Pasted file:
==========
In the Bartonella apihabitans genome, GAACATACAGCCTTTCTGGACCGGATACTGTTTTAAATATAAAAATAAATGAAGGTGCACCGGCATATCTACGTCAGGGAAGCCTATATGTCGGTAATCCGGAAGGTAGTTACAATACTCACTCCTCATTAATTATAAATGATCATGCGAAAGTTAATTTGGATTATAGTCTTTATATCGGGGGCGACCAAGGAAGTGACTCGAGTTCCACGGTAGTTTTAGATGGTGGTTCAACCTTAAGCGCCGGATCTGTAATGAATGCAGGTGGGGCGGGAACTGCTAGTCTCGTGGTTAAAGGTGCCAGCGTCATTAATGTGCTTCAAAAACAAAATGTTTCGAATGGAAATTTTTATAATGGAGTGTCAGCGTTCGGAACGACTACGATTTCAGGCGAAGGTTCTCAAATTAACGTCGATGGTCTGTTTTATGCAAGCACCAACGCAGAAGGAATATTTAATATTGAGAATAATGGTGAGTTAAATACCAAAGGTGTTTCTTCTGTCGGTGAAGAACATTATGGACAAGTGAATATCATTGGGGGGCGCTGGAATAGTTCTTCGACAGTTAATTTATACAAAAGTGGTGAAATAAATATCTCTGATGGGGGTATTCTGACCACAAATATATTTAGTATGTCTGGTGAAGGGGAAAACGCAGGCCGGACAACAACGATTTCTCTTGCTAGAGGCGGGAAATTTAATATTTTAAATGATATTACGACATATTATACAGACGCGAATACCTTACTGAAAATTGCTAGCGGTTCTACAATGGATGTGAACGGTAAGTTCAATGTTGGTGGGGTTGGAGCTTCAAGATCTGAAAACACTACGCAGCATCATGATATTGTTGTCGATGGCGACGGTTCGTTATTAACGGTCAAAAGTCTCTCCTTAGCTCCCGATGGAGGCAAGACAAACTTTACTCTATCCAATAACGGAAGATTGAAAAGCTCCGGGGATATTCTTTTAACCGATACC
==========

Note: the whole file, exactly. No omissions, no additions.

In the Bartonella apihabitans genome, GAACATACAGCCTTTCTGGACCGGATACTGTTTTAAATATAAAAATAAATGAAGGTGCACCGGCATATCTACGTCAGGGAAGCCTATATGTCGGTAATCCGGAAGGTAGTTACAATACTCACTCCTCATTAATTATAAATGATCATGCGAAAGTTAATTTGGATTATAGTCTTTATATCGGGGGCGACCAAGGAAGTGACTCGAGTTCCACGGTAGTTTTAGATGGTGGTTCAACCTTAAGCGCCGGATCTGTAATGAATGCAGGTGGGGCGGGAACTGCTAGTCTCGTGGTTAAAGGTGCCAGCGTCATTAATGTGCTTCAAAAACAAAATGTTTCGAATGGAAATTTTTATAATGGAGTGTCAGCGTTCGGAACGACTACGATTTCAGGCGAAGGTTCTCAAATTAACGTCGATGGTCTGTTTTATGCAAGCACCAACGCAGAAGGAATATTTAATATTGAGAATAATGGTGAGTTAAATACCAAAGGTGTTTCTTCTGTCGGTGAAGAACATTATGGACAAGTGAATATCATTGGGGGGCGCTGGAATAGTTCTTCGACAGTTAATTTATACAAAAGTGGTGAAATAAATATCTCTGATGGGGGTATTCTGACCACAAATATATTTAGTATGTCTGGTGAAGGGGAAAACGCAGGCCGGACAACAACGATTTCTCTTGCTAGAGGCGGGAAATTTAATATTTTAAATGATATTACGACATATTATACAGACGCGAATACCTTACTGAAAATTGCTAGCGGTTCTACAATGGATGTGAACGGTAAGTTCAATGTTGGTGGGGTTGGAGCTTCAAGATCTGAAAACACTACGCAGCATCATGATATTGTTGTCGATGGCGACGGTTCGTTATTAACGGTCAAAAGTCTCTCCTTAGCTCCCGATGGAGGCAAGACAAACTTTACTCTATCCAATAACGGAAGATTGAAAAGCTCCGGGGATATTCTTTTAACCGATACC